Postdocs need to prepare for many things during their job search, including a panel interview. Photo credit: ©Photographe.eu/Shutterstock.com
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How postdocs can compete in a historically tight academic job market.
When neuroscientist Nafisa Jadavji entered the job market to search for an academic position in North America, she had already completed two successful postdoctoral stints in Berlin, Germany, and Ottawa, Canada; secured funding; and had 30 publications to her name. She applied to hundreds of positions, was invited for 10 onsite interviews, and eventually received one offer, for the assistant professor position she started in July 2019 at Midwestern University in Glendale, Arizona.
For better or worse, Jadavji's experiences are typical for academic job candidates. A survey of more than 300 applicants during the 2018–2019 academic job search season showed that the median number of onsite interviews was two and the median number of job offers was just one (1).
Recalling her own grueling, all-consuming search, Jadavji says postdocs need to develop a thick skin and persist in the process, especially women of color in science, technology, engineering, and mathematics (STEM) fields. Like many other candidates, she found the exercise hugely frustrating for its lack of transparency. When she asked for feedback from places that turned her down, she often got inactionable answers: "You don't smile enough. There were better candidates. You don't act like a PI [principal investigator]."
Searching for a permanent academic position after the postdoctoral term is not for the faint of heart. In some ways, postdocs have made a lot of progress—U.S.-based postdocs broke the USD 50,000 starting salary milestone this year as set by the U.S. National Institutes of Health (NIH) National Research Service Award pay scale (2). And nearly every university or institution that hires postdocs now has an office or program dedicated to their professional development.
Yet, those who want to continue on the academic track face steep hurdles. Only 14%–20% of U.S. biomedical Ph.D. holders will eventually move on to an assistant professor, group leader, or equivalent permanent position (3,4). Only one-quarter of postdocs graduating from prestigious posts at the University of California, San Francisco (UCSF) and the Massachusetts Institute of Technology advance to professorships (5).
For those who see this as their career path, however, it's possible to shed some light on this murky process. Science has interviewed postdocs who've recently succeeded with their job search. In addition, two recent studies collected data to characterize what makes a successful candidate and what criteria search committees are looking for (1, 6).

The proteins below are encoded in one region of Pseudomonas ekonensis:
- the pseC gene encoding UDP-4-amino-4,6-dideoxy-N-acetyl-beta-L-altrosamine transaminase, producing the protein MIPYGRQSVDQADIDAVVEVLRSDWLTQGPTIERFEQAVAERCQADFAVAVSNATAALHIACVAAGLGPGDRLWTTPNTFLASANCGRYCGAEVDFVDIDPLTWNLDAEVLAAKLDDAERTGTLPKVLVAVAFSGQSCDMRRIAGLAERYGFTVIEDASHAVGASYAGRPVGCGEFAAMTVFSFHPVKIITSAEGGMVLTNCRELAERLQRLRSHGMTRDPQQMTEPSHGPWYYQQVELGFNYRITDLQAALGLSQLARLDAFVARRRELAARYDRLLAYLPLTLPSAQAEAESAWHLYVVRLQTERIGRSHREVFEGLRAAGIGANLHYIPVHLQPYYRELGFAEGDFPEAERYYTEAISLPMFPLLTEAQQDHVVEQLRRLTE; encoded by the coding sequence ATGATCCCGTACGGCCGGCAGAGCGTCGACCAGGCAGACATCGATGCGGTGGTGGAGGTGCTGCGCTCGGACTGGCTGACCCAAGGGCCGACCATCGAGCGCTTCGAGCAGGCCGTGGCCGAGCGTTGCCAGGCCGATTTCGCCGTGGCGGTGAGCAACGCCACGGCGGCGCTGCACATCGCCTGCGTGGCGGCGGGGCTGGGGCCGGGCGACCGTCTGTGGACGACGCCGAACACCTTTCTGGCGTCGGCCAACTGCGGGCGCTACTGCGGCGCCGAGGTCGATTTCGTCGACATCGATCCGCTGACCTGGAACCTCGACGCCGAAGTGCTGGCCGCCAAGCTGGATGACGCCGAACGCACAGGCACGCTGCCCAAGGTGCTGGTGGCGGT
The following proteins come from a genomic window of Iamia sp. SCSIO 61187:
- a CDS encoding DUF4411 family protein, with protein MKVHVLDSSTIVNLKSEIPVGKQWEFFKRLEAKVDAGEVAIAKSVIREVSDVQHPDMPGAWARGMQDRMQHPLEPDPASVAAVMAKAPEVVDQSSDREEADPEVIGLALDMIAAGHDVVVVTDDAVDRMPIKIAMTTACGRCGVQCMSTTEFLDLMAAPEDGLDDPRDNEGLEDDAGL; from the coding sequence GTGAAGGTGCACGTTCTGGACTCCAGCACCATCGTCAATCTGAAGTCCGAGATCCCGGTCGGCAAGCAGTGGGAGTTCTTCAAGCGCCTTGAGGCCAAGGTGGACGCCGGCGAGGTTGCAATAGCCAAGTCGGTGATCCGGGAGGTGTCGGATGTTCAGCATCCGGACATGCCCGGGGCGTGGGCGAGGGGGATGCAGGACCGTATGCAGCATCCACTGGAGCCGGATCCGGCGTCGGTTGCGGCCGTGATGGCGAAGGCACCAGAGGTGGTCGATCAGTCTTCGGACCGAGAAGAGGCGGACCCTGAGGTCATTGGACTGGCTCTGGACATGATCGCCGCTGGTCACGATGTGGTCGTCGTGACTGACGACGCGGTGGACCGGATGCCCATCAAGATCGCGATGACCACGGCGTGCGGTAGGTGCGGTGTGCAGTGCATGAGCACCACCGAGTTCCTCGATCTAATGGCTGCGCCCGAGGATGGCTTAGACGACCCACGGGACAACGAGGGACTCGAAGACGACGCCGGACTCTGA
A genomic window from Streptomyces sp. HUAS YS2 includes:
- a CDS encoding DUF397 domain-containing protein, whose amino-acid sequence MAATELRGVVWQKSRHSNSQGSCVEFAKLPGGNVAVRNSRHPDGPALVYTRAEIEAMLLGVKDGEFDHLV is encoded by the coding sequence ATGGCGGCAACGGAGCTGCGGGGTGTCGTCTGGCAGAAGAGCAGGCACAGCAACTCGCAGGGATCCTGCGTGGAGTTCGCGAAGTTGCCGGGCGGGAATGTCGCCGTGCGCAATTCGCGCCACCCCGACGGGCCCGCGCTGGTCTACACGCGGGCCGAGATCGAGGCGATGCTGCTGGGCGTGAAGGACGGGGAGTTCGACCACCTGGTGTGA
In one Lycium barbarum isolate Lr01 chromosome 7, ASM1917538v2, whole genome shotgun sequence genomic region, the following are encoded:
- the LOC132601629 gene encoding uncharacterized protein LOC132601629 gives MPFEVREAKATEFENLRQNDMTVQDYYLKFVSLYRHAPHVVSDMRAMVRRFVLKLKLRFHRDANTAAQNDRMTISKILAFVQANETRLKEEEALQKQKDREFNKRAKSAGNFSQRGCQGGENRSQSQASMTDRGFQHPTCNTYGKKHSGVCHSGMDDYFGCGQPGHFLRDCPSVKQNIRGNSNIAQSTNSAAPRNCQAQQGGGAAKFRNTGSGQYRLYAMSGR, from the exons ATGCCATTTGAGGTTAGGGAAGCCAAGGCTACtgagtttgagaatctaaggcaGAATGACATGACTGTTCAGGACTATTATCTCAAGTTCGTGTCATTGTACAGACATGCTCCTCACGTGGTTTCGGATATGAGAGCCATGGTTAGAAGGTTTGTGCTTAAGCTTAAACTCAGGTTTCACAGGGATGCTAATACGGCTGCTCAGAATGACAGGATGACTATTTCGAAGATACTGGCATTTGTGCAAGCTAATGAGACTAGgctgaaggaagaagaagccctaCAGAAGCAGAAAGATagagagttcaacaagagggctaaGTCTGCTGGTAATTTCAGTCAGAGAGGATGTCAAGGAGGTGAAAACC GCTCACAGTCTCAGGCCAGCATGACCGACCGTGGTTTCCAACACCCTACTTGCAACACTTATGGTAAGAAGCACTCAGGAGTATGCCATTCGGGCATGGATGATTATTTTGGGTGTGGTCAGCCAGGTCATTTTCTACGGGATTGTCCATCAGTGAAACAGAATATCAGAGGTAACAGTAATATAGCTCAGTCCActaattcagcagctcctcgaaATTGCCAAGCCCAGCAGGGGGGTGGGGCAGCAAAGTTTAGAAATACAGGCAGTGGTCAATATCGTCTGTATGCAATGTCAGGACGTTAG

"Thinking about taking the plunge into the job market should start on day one of the postdoctoral position."
- DARA WILSON-GRANT
Pearl Ryder, a postdoc at Emory University and founder of the @FuturePI_Slack group and Twitter account, says that candidates who stand out show they have a vision for the future lab they want to create.
That largely aligns with the most highly prioritized hiring characteristics revealed by in-depth interviews with faculty members on search committees from 20 life science departments (6). Researchers at UCSF and Northwestern University in Chicago developed a rubric broken down by type of university (teaching only, research and teaching, and research intensive). For research-intensive campuses, the highest priorities were candidates demonstrating the capability for feasible and independent research, the ability to communicate that research, a strong publication record, strong research vision and strategy, and a funding plan. All types of institutions also highly valued collegiality and fit, defined as research and teaching experience that matches the institution's mission, meets departmental needs, and brings the potential to collaborate. The research group has published a series of videos on how applicants can best use the rubric (https://career.ucsf.edu/phds/academic/acra).
Another study, led by cell biologist Amanda Haage at the University of North Dakota in Grand Forks and colleagues, surveyed a cohort of 317 job candidates who largely applied to academic positions in North America during the 2018–2019 cycle (1). These applicants submitted a median of 15 applications and spent a median of 4 years in their postdoctoral positions. The applicants had a median six first-author publications, with a median of 245 citations.